That thing you feel when the main theme -don’t actually know what is it called- returns in the piece you’re listening, but it’s different from the first time it appeared, and you just feel like closure but also certain nostalgia.
Classical music it’s just amazing, I can’t deal with the number of feelings.
Tessa and Scott’s 5th Symphony program is them deliberately showing off, without being showoffs. It blows the mind…
The control, dance-literacy and deftness you have to have to nail this choreography… 10 years on and it’s still such a high-level piece.
one point, as the strings ascend in the main theme, they stop for a good two
seconds in the middle
of the rink, right when the music feels like it’s unveiling some great mystery…
They have like 4 minutes to show the judges what they can do and they chose to show them this… because they’re in complete control and this needed to be said… ART
And then at another point,
right as the strings !swell! there’s a gorgeous lift, and they continue to move from one critical lift position to the next..
only to land her gently on the descending chords.
It’s a proper showcase of their expert skating abilities, musicality and emotivity [is that a word]. Talent jumped!
I literally cant! And neither can any
of y’all other ice dance faves!
A favourite recording from the past. I was brought this L.P. for Christmas 1970, when I was 18, by a boyfriend. I played it a lot. I had just discovered the early symphonies of Mahler, and had become a Mahler, Joni Mitchell and Barbra Streisand fan.
I was fascinated by the way Mahler’s songs were woven into his early symphonies. Geraint Evans sings the military songs wonderfully in a very commanding and bombastic manner, and of course Janet Baker and Mahler are incomparable. I love the song St. Anthony’s Sermon to the Fishes, which Mahler used in his second symphony.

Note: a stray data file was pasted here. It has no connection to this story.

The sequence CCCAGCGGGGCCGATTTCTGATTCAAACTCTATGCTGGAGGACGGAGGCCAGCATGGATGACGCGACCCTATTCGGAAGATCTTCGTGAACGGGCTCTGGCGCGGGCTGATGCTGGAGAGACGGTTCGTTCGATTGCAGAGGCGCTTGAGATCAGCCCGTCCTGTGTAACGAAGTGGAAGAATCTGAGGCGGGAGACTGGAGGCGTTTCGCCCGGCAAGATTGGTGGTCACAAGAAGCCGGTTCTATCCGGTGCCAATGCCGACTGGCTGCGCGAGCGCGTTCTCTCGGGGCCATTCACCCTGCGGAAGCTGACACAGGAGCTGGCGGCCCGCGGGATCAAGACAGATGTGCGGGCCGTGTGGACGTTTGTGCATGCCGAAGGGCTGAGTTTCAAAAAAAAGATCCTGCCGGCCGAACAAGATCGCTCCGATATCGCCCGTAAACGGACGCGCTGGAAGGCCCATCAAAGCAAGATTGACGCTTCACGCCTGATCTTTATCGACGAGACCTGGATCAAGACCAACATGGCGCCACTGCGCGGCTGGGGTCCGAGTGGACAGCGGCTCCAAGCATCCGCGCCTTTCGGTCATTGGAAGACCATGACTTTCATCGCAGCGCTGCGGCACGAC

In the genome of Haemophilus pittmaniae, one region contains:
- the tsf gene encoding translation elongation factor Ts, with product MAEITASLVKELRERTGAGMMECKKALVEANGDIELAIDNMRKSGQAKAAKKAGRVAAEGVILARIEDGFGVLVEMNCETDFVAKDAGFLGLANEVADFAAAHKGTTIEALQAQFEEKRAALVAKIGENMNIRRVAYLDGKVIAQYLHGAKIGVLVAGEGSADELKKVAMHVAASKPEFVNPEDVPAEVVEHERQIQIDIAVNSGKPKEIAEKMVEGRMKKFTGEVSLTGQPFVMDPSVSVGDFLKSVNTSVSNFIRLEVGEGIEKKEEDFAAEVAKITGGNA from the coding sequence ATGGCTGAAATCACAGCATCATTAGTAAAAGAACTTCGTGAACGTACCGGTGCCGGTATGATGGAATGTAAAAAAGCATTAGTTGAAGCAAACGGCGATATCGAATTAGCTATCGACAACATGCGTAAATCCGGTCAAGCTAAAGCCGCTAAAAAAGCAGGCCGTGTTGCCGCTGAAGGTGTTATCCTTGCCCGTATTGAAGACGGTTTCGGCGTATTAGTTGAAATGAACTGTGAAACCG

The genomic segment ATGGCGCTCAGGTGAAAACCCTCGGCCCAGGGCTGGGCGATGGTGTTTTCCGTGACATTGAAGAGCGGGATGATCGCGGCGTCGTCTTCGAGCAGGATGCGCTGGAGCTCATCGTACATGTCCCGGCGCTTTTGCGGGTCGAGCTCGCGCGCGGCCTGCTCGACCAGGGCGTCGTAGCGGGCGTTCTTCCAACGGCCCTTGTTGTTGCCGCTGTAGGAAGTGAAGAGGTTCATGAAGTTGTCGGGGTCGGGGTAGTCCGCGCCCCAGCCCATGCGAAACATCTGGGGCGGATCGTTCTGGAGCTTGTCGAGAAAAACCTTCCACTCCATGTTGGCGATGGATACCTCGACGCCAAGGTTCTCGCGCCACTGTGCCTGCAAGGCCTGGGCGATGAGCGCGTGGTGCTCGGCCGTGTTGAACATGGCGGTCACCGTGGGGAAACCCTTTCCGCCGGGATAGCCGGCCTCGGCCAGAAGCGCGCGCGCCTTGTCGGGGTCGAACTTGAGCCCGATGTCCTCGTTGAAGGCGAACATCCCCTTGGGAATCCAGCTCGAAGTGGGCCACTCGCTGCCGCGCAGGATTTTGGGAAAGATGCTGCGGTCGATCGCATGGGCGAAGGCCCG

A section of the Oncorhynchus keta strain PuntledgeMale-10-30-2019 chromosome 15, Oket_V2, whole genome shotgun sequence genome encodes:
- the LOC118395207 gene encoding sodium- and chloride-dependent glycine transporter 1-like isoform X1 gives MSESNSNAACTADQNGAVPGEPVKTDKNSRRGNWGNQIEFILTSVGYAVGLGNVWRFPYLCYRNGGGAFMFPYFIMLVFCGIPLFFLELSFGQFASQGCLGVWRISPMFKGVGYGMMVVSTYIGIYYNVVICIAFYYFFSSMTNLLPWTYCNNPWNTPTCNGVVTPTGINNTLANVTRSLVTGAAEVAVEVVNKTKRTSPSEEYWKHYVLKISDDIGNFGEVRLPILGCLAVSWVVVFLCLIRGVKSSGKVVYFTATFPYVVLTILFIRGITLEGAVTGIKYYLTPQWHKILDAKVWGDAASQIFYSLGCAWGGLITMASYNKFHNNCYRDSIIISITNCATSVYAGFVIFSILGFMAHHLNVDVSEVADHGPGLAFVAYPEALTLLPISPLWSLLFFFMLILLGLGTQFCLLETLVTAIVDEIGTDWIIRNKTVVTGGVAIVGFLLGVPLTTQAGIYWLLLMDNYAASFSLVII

The songs are often funny, sometime tragic, and full of satire.
I wonder what ever happened to the boyfriend who bought me the L.P. I suppose people drift in and out of our lives, and some we loose any further knowledge of.
After listening to the first movement of a good (no, let’s make that great), of a GREAT performance of Concerto for Orchestra (and right now I can think of only two) you should feel absolutely drained. And then that’s just the beginning. So where the fuck to go from there? Well, you have to go to something silly, or grotesque, or schmaltzy. And I realize, just now, that that’s exactly what happens in Mahler 9 and Tchaikovsky 6 too. I mean, you’ve just killed the world, so what can you do except go Duck Soup.
Okay. So me and my friends were chilling with our instruments and jamming and I started playing the bass solo from Mahler 1 and my friend had his bass recorder and he started playing the bassoon part and my brother started playing the orchestra part on the piano. It was amazing. I have the coolest friends.